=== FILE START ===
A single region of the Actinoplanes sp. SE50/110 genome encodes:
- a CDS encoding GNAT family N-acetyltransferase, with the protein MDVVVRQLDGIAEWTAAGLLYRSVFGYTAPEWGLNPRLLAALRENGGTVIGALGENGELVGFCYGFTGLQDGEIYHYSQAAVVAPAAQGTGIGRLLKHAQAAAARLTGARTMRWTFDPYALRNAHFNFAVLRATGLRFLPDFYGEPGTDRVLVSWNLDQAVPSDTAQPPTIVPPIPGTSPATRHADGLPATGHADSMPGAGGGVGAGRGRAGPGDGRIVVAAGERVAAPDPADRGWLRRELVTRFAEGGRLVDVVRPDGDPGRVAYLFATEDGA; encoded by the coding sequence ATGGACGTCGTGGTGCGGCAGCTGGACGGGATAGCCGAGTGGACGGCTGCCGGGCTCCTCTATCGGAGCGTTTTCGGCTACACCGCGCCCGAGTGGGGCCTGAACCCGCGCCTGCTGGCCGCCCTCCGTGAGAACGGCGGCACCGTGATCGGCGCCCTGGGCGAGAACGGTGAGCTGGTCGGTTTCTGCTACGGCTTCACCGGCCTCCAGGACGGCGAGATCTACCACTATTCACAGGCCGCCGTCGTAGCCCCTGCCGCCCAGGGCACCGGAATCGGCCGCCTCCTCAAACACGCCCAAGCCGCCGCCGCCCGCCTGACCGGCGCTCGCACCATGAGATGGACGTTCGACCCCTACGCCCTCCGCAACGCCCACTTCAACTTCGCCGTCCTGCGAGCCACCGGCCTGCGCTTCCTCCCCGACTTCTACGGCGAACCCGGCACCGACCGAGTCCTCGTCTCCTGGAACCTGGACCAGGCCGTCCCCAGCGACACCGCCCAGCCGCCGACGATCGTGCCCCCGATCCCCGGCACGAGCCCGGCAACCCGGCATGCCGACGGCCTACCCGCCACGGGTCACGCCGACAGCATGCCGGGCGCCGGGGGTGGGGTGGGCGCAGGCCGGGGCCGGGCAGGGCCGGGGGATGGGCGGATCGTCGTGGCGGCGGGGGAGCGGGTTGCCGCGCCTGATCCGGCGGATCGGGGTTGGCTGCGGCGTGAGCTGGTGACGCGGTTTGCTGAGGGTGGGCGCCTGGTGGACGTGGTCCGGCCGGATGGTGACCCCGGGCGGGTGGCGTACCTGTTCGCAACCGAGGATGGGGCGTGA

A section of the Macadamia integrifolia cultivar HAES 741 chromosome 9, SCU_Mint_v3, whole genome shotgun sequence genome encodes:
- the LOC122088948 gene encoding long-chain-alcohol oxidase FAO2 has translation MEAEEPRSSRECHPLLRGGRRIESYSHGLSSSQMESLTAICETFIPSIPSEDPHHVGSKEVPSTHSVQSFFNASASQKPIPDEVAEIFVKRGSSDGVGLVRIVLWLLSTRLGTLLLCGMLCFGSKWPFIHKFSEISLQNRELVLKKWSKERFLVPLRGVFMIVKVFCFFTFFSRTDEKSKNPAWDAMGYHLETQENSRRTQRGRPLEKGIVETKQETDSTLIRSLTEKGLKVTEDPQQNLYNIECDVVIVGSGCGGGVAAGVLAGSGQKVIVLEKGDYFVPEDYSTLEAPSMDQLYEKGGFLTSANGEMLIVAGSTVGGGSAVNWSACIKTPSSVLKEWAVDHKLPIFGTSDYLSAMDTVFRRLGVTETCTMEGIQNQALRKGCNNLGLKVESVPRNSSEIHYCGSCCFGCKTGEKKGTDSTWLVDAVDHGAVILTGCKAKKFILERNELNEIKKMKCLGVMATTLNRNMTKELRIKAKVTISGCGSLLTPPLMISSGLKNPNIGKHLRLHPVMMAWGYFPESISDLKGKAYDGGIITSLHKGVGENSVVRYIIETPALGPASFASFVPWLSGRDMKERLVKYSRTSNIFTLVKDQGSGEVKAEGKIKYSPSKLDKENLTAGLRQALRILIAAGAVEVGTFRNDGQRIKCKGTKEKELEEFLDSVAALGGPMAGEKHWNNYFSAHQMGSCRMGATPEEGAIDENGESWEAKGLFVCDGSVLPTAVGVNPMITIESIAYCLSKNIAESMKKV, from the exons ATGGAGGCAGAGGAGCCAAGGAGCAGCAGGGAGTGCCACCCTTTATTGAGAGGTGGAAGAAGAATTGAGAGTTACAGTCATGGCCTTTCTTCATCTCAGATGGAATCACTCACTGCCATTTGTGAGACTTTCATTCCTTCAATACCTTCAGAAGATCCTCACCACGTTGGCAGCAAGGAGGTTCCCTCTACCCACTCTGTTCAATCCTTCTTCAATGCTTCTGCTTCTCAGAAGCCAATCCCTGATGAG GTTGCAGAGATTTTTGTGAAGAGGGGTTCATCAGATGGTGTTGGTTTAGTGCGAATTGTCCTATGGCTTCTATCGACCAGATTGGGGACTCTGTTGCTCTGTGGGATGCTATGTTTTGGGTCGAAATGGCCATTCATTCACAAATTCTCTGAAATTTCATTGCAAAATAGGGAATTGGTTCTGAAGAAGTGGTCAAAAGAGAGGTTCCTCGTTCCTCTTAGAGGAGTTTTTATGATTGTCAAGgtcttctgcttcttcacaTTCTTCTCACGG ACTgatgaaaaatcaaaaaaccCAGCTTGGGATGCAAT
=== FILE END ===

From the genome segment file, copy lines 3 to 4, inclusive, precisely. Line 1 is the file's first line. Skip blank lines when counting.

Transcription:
A section of the Macadamia integrifolia cultivar HAES 741 chromosome 9, SCU_Mint_v3, whole genome shotgun sequence genome encodes:
- the LOC122088948 gene encoding long-chain-alcohol oxidase FAO2 has translation MEAEEPRSSRECHPLLRGGRRIESYSHGLSSSQMESLTAICETFIPSIPSEDPHHVGSKEVPSTHSVQSFFNASASQKPIPDEVAEIFVKRGSSDGVGLVRIVLWLLSTRLGTLLLCGMLCFGSKWPFIHKFSEISLQNRELVLKKWSKERFLVPLRGVFMIVKVFCFFTFFSRTDEKSKNPAWDAMGYHLETQENSRRTQRGRPLEKGIVETKQETDSTLIRSLTEKGLKVTEDPQQNLYNIECDVVIVGSGCGGGVAAGVLAGSGQKVIVLEKGDYFVPEDYSTLEAPSMDQLYEKGGFLTSANGEMLIVAGSTVGGGSAVNWSACIKTPSSVLKEWAVDHKLPIFGTSDYLSAMDTVFRRLGVTETCTMEGIQNQALRKGCNNLGLKVESVPRNSSEIHYCGSCCFGCKTGEKKGTDSTWLVDAVDHGAVILTGCKAKKFILERNELNEIKKMKCLGVMATTLNRNMTKELRIKAKVTISGCGSLLTPPLMISSGLKNPNIGKHLRLHPVMMAWGYFPESISDLKGKAYDGGIITSLHKGVGENSVVRYIIETPALGPASFASFVPWLSGRDMKERLVKYSRTSNIFTLVKDQGSGEVKAEGKIKYSPSKLDKENLTAGLRQALRILIAAGAVEVGTFRNDGQRIKCKGTKEKELEEFLDSVAALGGPMAGEKHWNNYFSAHQMGSCRMGATPEEGAIDENGESWEAKGLFVCDGSVLPTAVGVNPMITIESIAYCLSKNIAESMKKV, from the exons ATGGAGGCAGAGGAGCCAAGGAGCAGCAGGGAGTGCCACCCTTTATTGAGAGGTGGAAGAAGAATTGAGAGTTACAGTCATGGCCTTTCTTCATCTCAGATGGAATCACTCACTGCCATTTGTGAGACTTTCATTCCTTCAATACCTTCAGAAGATCCTCACCACGTTGGCAGCAAGGAGGTTCCCTCTACCCACTCTGTTCAATCCTTCTTCAATGCTTCTGCTTCTCAGAAGCCAATCCCTGATGAG GTTGCAGAGATTTTTGTGAAGAGGGGTTCATCAGATGGTGTTGGTTTAGTGCGAATTGTCCTATGGCTTCTATCGACCAGATTGGGGACTCTGTTGCTCTGTGGGATGCTATGTTTTGGGTCGAAATGGCCATTCATTCACAAATTCTCTGAAATTTCATTGCAAAATAGGGAATTGGTTCTGAAGAAGTGGTCAAAAGAGAGGTTCCTCGTTCCTCTTAGAGGAGTTTTTATGATTGTCAAGgtcttctgcttcttcacaTTCTTCTCACGG ACTgatgaaaaatcaaaaaaccCAGCTTGGGATGCAAT